Christina Ricci is enjoying something of a professional and personal renaissance these days. She’s booked and busy, with roles on Yellowjackets, Netflix’s Wednesday Adams show, and a series about Zelda Fitzgerald. She survived her marriage to and divorce from her abusive first husband. She remarried and she had another child. Ricci talked about all of this and more with the Times of London and she comes across really well in this piece. Mature, interesting, still a little bit of a nihilistic goth kid. Some highlights:
She loves the Wednesday Adams character: “The thing that’s most important about Wednesday, and why I think it is important for every generation to have a version of her, is that this is a girl who does not feel the pressures of our pop culture, of our society. She is a person who respects herself, who values herself for exactly who she is. She never conforms, never folds, but is always dignified and fair.”
The conversations about her body in the ‘90s: “I didn’t enjoy that. I never wore clothes to garner sexual attention, because I have always felt that kind of attention in a very threatening way.”
She really was nihilistic in her teens & 20s: “I just felt no passion, no care. I made a lot of important decisions completely dispassionately, which ended up being a problem later — so, note to anyone, don’t make important life decisions when you are going through periods of nihilism. But really it was a reaction. It was exhausting to be so upset and in pain all the time.”
Welcoming her son Freddie in her 30s: “My son’s birth really broke my nihilism and it was a pretty surprising change. I thought I would really love him and feel a lot of emotions towards him. I didn’t realise that it is all or nothing.”
Being in an abusive marriage: “I think with those things . . . Well, I can’t speak for everyone, but it took me a long time to admit to myself what was going on, what it should be called. Denial is very strong. Of course you don’t want to accept that the worst possible thing is happening and that you put yourself in that situation. So it took me a really long time to realise that.”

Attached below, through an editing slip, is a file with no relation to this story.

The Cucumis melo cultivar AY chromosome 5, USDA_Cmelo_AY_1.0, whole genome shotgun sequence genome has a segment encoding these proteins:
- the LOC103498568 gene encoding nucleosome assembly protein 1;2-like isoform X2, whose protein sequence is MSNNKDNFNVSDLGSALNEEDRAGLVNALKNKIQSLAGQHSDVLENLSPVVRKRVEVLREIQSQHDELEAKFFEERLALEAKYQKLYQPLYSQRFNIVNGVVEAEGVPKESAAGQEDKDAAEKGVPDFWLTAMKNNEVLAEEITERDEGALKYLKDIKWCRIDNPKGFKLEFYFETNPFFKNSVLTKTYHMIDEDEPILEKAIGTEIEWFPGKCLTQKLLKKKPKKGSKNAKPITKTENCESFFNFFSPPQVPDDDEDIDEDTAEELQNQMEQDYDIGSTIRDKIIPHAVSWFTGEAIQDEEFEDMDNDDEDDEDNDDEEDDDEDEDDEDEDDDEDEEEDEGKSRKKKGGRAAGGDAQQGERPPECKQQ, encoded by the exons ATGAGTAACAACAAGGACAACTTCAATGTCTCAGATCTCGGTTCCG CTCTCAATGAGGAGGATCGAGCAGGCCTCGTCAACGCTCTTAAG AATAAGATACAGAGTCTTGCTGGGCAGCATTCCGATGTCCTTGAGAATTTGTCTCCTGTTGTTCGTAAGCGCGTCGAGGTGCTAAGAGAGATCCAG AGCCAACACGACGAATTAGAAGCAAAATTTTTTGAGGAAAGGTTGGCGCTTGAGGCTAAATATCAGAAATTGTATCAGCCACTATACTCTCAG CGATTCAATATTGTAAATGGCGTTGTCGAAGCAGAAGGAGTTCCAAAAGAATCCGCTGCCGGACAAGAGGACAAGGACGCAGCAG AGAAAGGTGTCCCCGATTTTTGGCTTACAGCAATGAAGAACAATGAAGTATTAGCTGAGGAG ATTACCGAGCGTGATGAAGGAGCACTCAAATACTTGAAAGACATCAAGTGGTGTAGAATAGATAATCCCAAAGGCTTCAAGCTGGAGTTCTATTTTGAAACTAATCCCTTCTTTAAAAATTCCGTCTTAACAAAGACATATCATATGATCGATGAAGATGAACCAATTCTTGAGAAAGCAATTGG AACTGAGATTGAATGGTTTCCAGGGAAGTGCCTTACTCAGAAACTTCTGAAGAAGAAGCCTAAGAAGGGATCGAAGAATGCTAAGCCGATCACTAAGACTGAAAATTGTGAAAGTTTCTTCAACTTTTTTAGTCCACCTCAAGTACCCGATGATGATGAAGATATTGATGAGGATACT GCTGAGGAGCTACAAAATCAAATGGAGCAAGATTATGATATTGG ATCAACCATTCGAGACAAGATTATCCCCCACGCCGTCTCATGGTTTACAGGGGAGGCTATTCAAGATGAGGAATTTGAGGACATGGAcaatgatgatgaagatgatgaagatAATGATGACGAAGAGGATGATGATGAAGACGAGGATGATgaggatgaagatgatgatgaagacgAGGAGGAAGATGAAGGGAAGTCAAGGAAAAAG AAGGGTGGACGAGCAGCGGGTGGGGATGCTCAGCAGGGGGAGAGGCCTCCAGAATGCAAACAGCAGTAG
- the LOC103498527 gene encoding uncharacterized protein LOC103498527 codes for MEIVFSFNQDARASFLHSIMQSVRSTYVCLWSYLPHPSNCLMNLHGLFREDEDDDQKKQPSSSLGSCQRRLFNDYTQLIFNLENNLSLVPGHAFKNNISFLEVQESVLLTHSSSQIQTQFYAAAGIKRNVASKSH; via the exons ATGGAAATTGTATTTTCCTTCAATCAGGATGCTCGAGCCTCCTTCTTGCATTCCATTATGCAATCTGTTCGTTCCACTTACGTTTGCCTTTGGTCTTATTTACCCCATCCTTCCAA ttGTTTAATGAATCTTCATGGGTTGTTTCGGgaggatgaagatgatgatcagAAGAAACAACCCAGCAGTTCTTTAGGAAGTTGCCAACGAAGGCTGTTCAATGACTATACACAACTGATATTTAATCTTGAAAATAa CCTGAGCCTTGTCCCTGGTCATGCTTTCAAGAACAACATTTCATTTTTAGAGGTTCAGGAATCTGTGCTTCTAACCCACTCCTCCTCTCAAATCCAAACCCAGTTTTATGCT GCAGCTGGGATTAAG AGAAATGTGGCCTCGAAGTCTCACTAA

She loves fashion & jewelry but she’s sold a lot of stuff: “I burnt a lot of money on bags and shoes and jewellery when I was younger. You know, coming from no money and suddenly having money . . . So that was a mistake. I’ve learnt to be a little bit more intelligent about my investments. I don’t buy a ton of fashion. There are certain things that I have collected, certain bags. I had quite a Chanel-handbag collection for a while, but I sold a lot of things…. certain traumas in life go along with financial traumas, extended court situations, custody situations, fighting restraining orders. Having said that, I’m absolutely doing fine, there’s no issue. But I learnt to use these investment pieces in different ways. I also had a Chanel Fine Jewellery collection that I put to good use.”
She doesn’t want her abusive first marriage to define her: “I think it is important to say that I don’t feel like a victim in any way. I don’t feel sorry for myself. I don’t even feel like saying, ‘Well, it’s been a really hard road for me.’ Everybody has their personal issues and this has been mine, and it has been about finding my own self-worth and position and strength and power. I tell my story only because I know that, having been in situations like the one I was in, I searched for success stories, stories of people who could get out, could get over it and just be OK. And so the fact that now I am in this place where I am so much better than OK, that is my impetus for being honest about it. Today I am not ready to talk about it in more depth, but I do think it is important that we have examples for other women — that, as scary as it is, changing your life and saving yourself is the only choice.”
She drops some breadcrumbs within the interview which led me to believe that no one ever role-modeled healthy relationships in her childhood. As in, her parents’ marriage was abusive and they emotionally abused her as well. It seems like she’s taken some time to unlearn toxic patterns and understand what has happened to her throughout her life. The fact that she sold her handbags and Chanel jewelry to escape her abusive marriage too… I feel so bad for her, but it’s amazing that she had that safety net in the possessions she collected over the years. She stresses that she’s doing fine now financially. Maybe she’ll start collecting purses and jewelry again.
Photos courtesy of Avalon Red.